On the morning of the 25th seismicity continued at a high level with large hybrid swarms. There were several small pyroclastic flows in Mosquito Ghaut. At about 10:00 am an intense hybrid swarm started and merged into continuous tremor by 12:15 p.m. At about 1:00 p.m. major pyroclastic flow activity began in Mosquito Ghaut. The ash cloud quickly reached 30,000 feet. The flow traveled into the Farms River affecting Dyers, Streatham, Farrell’s, Harris’ and Bethel. Down river of Bramble, it fanned out between Trants and Spanish Point stopping just short of the sea. Windy Hill was affected by the surge. Material extended to within 1.5 km of Belham Bridge. A total of about 4 km2 was covered by pyroclastic flow and surge. The scar left by the collapse was spoon-shaped with a steep, back wall situated on the lower flanks of the dome above Mosquito Ghaut. The tilt had just about reached its lowest point and was on the down turn of a short cycle when the episode occurred. Unfortunately, given the presence of persons in the evacuated zone, it was clear that there was not only property damage but, also loss of life.

Windy Hill and Streathams have been dessimatedAbove and below – Windy Hill and Streathams have been dessimated

Windy Hill and Streathams have been dessimatedaThe following day the hybrid swarms continued but were reduced in duration and magnitude. The tilt dipped to its lowest position since installation and then began to rise. The frequency of the small cycles continued to be high and the amplitude also increased.

The following two days were each punctuated by significant events. On the 27th, there were two steam explosions around mid-morning. The second was larger and generated a 20,000 ft. ash cloud. Small rock fragments up to 8 mm in length were showered on Lover’s Lane, Dagenham, Richmond Hill and Foxes Bay. Because of the increased risk from pyroclastic surges Cork Hill, Weeks, St. George’s Hill, Delvins, Foxes Bay and Richmond Hill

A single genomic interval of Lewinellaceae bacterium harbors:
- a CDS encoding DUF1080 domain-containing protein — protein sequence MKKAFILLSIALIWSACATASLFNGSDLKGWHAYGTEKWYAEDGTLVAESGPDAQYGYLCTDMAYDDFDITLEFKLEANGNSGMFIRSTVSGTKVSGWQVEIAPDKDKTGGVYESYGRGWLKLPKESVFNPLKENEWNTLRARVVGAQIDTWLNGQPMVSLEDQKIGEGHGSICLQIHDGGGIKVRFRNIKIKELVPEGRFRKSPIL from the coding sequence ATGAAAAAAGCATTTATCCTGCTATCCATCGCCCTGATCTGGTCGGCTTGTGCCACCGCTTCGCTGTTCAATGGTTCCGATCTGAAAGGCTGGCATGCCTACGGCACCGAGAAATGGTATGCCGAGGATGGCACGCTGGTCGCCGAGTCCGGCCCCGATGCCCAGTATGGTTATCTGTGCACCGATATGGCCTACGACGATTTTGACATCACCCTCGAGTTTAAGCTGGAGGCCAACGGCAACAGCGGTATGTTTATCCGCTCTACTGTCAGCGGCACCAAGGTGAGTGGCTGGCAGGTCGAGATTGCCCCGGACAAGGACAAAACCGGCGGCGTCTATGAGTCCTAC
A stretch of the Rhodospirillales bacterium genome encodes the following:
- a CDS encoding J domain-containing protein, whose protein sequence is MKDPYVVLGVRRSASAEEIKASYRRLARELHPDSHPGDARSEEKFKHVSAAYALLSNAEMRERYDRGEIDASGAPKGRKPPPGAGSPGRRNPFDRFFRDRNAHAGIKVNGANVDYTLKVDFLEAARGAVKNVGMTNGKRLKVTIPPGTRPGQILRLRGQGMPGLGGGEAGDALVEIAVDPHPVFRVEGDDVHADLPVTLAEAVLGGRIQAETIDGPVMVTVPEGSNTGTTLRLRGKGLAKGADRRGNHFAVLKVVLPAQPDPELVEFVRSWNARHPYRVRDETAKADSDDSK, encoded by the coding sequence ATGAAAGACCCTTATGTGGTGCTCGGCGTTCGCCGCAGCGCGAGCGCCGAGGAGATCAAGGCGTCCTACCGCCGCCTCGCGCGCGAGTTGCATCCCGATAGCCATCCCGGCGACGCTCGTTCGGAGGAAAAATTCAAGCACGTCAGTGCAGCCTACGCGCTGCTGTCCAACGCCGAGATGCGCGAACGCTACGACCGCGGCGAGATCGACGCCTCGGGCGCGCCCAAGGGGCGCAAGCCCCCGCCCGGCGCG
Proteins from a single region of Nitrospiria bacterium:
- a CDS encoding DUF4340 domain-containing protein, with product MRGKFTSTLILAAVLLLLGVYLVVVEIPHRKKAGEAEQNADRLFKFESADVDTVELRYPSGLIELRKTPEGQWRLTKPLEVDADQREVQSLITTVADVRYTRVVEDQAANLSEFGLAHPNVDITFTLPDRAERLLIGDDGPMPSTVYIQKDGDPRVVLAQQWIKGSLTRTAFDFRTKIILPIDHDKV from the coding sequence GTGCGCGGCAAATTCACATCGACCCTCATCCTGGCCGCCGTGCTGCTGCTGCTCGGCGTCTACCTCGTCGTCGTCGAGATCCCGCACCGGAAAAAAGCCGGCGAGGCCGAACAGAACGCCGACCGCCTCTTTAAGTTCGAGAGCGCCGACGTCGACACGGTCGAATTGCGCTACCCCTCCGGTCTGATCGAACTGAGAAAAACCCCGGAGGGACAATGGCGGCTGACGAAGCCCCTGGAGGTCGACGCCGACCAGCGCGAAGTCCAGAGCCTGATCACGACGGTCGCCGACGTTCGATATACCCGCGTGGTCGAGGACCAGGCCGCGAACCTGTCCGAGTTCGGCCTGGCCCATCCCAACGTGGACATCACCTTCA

On the 28th, there was a strong seismic signal at 03 :51 a.m. inferred to have been associated with a pyroclastic flow over Gages. Around 11:30 a.m., a hybrid swarm began and consisted of events larger than those seen in the recent swarms. This escalated into eruptive activity lasting over 11/2 hrs, producing a large volume of ash and several small pyroclastic flows in Mosquito Ghaut and a moderate flow in Fort Ghaut. This latter flow was later determined to have traveled as far as the vicinity of the hospital. The mass of this flow was confined to the ghaut but the surge clouds of hot ash covered the immediate areas adjacent to the channel resulting in the ignition of dried wood and rubbish close to the street.

ppPlymouth under siege – pyro flows are now beginning to affect the deserted capitol

Continuous pyroclastic flow activity resulted in deposition of a large amount of material in the ghauts mentioned earlier resulting in them becoming shallower with each new activity. This situation is likely to contribute to possible over-spilling of larger pyroclastic flows into some areas which hitherto had not been affected by the flows. In the past, a significant episode such as that of the 25th was followed by weeks, even months, of relative inactivity. So far this has not been the case with this latest episode. Under the circumstances, it is advisable that continued vigilance be maintained given the high state of instability, which is being demonstrated at the mountain.